racial identity even in the face of growing diversity, he says.

        "We're a society where we still basically
        assume everyone is in one race," he says.

        Multi-Racial groups fought that concept in the 1990s ...

        Mixed-Race Americans lobbied the government
        to stop requiring people to 'choose one' race
        category on Census and other federal forms.

        The 2000 Census for the first time
        allowed people to check more than one race.

        About 2.4%, or 6.8 million people, did so in the full Census.

        [It was expected that] the numbers were likely to rise
        as more children were born to mixed-race parents and
        multiracial organizations sprouted on college campuses.

        The opposite happened.

        The Census Bureau's American Community Survey of 3
        million households a year shows a clear trend, Farley says.

        In the 2000 ACS, 2.1% checked more than one race.

        The drop to 1.9% in 2005 is "a slight decrease
        but statistically significant," Farley says.

        Jungmiwha Bullock, president of the Association
        of MultiEthnic Americans, is not surprised.

        Some believe that identifying more than
        one race negates racial identity, she says.
        ... "I don't say I'm half Black and half Korean.
        I'm 100% Black, and I'm 100% Korean."

        The Census numbers "clearly underestimate
        how many people are Mixed-Race," says Daniel
        Lichter, a professor at Cornell University ...

        "There's a lot of pressure from society to choose one race,"
        says Sara Ferry, 28, a school psychologist in Philadelphia
        who has a "black" father and a Chinese-American mother.
        "That's unfortunate."

        SOURCE:
        http://www.usatoday.com/news/nation/2007-05-04-multiracial_N.htm?csp=34
      • wintyreeve@aol.com
        Hello Friends, As far as calling one self multi racial sometimes you don t have a choice... I had to file a police report and because my children appear to
        Message 3 of 9 , May 14, 2007
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          Hello Friends,

          As far as calling one self "multi racial"
          sometimes you don't have a choice...

          I had to file a police report and because my children appear
          to be "white", my race was listed as "white" on the report--
          even though you can clearly tell I am mixed with something.

          I was not asked about my race or given a choice.

          That kind of thing happens to me a lot, and to my kids,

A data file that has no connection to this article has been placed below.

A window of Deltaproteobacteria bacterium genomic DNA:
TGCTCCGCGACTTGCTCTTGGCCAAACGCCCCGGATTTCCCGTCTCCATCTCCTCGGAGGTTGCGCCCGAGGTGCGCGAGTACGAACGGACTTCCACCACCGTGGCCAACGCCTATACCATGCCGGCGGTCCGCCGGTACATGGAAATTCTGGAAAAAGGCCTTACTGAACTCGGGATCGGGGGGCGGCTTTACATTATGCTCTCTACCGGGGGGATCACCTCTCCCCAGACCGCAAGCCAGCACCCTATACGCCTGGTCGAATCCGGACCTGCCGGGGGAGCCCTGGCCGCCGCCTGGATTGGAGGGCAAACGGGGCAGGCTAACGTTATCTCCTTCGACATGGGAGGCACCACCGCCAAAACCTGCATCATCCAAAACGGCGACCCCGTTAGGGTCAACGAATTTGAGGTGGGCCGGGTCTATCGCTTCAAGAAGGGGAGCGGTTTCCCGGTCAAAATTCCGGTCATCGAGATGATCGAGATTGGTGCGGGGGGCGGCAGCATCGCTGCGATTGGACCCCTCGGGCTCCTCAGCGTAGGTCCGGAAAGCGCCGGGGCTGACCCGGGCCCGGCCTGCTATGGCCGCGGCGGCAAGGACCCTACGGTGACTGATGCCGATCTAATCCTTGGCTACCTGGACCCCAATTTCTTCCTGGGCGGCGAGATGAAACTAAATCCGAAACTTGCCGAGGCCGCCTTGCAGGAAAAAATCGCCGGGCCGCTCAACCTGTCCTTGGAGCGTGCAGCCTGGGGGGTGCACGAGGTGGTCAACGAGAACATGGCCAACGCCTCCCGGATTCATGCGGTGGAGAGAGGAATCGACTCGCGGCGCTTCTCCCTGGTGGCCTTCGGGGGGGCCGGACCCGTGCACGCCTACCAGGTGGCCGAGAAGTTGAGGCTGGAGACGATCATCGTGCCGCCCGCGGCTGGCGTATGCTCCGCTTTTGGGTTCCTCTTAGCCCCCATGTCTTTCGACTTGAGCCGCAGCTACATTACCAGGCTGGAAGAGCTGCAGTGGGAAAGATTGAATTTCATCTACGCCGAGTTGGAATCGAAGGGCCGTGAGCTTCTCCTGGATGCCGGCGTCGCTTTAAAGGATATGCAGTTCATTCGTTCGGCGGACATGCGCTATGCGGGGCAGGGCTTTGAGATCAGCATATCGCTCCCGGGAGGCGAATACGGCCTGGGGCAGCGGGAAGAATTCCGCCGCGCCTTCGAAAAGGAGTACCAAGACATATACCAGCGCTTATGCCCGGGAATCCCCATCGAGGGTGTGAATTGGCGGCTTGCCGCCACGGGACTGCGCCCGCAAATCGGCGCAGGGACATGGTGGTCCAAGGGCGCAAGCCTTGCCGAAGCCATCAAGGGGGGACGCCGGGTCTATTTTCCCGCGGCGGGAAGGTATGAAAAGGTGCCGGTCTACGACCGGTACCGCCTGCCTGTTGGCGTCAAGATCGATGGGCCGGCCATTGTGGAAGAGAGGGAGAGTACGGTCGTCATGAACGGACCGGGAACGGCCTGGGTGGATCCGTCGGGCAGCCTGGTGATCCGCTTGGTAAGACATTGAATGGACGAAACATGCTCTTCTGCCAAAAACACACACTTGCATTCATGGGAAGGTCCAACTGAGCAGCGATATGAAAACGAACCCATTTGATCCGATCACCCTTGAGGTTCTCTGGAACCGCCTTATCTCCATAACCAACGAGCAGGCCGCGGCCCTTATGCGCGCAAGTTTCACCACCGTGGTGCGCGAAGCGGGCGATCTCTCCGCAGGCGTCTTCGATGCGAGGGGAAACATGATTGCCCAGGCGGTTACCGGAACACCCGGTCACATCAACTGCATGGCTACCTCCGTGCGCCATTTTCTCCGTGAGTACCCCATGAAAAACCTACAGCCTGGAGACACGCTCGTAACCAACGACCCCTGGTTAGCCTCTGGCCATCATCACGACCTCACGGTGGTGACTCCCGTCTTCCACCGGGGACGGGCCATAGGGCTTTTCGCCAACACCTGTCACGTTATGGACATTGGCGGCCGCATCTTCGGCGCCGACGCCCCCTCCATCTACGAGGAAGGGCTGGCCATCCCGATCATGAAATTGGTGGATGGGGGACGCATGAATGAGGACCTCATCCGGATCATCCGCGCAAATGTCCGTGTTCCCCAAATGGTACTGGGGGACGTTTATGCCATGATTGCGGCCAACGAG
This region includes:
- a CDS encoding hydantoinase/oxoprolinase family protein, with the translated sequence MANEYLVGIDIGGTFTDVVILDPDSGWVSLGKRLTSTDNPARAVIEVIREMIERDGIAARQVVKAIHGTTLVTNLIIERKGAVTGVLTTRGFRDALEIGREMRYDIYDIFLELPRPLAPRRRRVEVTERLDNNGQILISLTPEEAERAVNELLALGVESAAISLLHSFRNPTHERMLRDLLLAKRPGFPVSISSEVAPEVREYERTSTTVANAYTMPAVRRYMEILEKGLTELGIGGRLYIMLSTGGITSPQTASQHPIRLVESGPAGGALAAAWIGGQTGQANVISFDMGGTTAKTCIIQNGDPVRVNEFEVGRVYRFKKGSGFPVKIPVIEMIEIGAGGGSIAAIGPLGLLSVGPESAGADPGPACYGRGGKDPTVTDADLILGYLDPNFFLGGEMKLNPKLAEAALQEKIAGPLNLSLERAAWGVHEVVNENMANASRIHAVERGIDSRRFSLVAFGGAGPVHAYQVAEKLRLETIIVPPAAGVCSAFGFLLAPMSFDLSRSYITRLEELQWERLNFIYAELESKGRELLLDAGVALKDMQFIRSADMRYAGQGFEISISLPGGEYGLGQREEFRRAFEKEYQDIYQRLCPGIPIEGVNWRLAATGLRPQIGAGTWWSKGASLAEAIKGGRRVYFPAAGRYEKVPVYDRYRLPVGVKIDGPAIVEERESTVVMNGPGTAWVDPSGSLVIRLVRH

someone will guess and put a check mark where
          they think it goes not where it belongs.

          OR there are times when the term
          "multi racial" does not exist,
          and you are forced to choose one race.

          I never do an leave my race blank--who knows
          what the computers and bureacracy says.

          Last thought I am a single parent raising two multi-racial children.
          The "specimen" will not recognize my children as multi-racial
          (another tangent -- you will hear more about ...) and so if I did not
          teach them, and encourage pride in who they are they would not know.
          The paternal grandfather is a closet racist, he says
          things in front of my kids like all Africans are heathens
          and are going to hell because they are not "christian".
          The grandmother is just as bad. The first thing she said to
          me was, "So what are you anyways". She also saw someone who
          she thought was Jewish ... I was just disgusted when she
          said "Looks like they have the map of Israel on their face."

          So for me I feel my kids face a lot of opposition
          for being who they are--and its worse to face
          those challenges in your own family.

          Once again, an interesting conversation!

          Blessings ~ Lynn




        • kier22_2
          Hi Lynn, I can relate to your frusteration. I look like almost everything ... lol. Be strong, your relatives wont change their minds but your children will be
          Message 4 of 9 , May 15, 2007
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            Hi Lynn,

            I can relate to your frusteration. I look like almost everything
            ... lol. Be strong, your relatives wont change their minds
            but your children will be able to see for themselves
            why their Grandpa & Grandmas views are skewed.
            I hope they can come out of it stronger too.
            The way you speak I am sure they will. Keep up the good work!



            In Generation-Mixed@yahoogroups.com,
            wintyreeve@... wrote:



            Hello Friends,

            As far as calling one self "multi racial"
            sometimes you don't have a choice...

            I had to file a police report and because my children appear
            to be "white", my race was listed as "white" on the report--
            even though you can clearly tell I am mixed with something.

            I was not asked about my race or given a choice.

            That kind of thing happens to me a lot, and to my kids,
            someone will guess and put a check mark where
            they think it goes not where it belongs.

            OR there are times when the term
            "multi racial" does not exist,
            and you are forced to choose one race.

            I never do an leave my race blank--who knows
            what the computers and bureacracy says.

            Last thought I am a single parent raising two multi-racial children.

            The "specimen" will not recognize my children as multi-racial
            (another tangent -- you will hear more about ...) and so if I did not
            teach them, and encourage pride in who they are they would not know.
            The paternal grandfather is a closet racist, he says
            things in front of my kids like all Africans are heathens
            and are going to hell because they are not "christian".
            The grandmother is just as bad. The first thing she said to
            me was, "So what are you anyways". She also saw someone who
            she thought was Jewish ... I was just disgusted when she
            said "Looks like they have the map of Israel on their face."

            So for me I feel my kids face a lot of opposition
            for being who they are--and its worse to face
            those challenges in your own family.

            Once again, an interesting conversation!

            Blessings ~ Lynn